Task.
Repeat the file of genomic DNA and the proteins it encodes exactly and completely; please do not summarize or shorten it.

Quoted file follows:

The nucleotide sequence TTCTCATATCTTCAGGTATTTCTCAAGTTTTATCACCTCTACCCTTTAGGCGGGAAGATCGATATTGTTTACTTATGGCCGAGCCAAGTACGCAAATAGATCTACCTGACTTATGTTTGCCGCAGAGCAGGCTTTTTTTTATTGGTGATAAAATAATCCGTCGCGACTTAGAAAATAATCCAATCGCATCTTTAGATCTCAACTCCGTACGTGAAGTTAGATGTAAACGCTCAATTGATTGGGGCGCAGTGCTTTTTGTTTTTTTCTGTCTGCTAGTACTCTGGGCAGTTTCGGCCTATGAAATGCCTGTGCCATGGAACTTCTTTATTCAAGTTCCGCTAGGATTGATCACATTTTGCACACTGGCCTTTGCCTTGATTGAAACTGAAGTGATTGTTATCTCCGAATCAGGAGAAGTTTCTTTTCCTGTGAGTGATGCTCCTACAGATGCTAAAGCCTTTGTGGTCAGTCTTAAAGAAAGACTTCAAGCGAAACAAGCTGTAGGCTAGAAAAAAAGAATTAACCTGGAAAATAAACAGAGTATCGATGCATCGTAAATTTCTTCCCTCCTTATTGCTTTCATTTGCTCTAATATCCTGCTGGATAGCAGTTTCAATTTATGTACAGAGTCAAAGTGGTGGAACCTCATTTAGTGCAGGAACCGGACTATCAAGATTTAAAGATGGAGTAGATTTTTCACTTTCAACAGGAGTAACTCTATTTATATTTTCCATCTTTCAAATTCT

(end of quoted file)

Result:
The nucleotide sequence TTCTCATATCTTCAGGTATTTCTCAAGTTTTATCACCTCTACCCTTTAGGCGGGAAGATCGATATTGTTTACTTATGGCCGAGCCAAGTACGCAAATAGATCTACCTGACTTATGTTTGCCGCAGAGCAGGCTTTTTTTTATTGGTGATAAAATAATCCGTCGCGACTTAGAAAATAATCCAATCGCATCTTTAGATCTCAACTCCGTACGTGAAGTTAGATGTAAACGCTCAATTGATTGGGGCGCAGTGCTTTTTGTTTTTTTCTGTCTGCTAGTACTCTGGGCAGTTTCGGCCTATGAAATGCCTGTGCCATGGAACTTCTTTATTCAAGTTCCGCTAGGATTGATCACATTTTGCACACTGGCCTTTGCCTTGATTGAAACTGAAGTGATTGTTATCTCCGAATCAGGAGAAGTTTCTTTTCCTGTGAGTGATGCTCCTACAGATGCTAAAGCCTTTGTGGTCAGTCTTAAAGAAAGACTTCAAGCGAAACAAGCTGTAGGCTAGAAAAAAAGAATTAACCTGGAAAATAAACAGAGTATCGATGCATCGTAAATTTCTTCCCTCCTTATTGCTTTCATTTGCTCTAATATCCTGCTGGATAGCAGTTTCAATTTATGTACAGAGTCAAAGTGGTGGAACCTCATTTAGTGCAGGAACCGGACTATCAAGATTTAAAGATGGAGTAGATTTTTCACTTTCAACAGGAGTAACTCTATTTATATTTTCCATCTTTCAAATTCT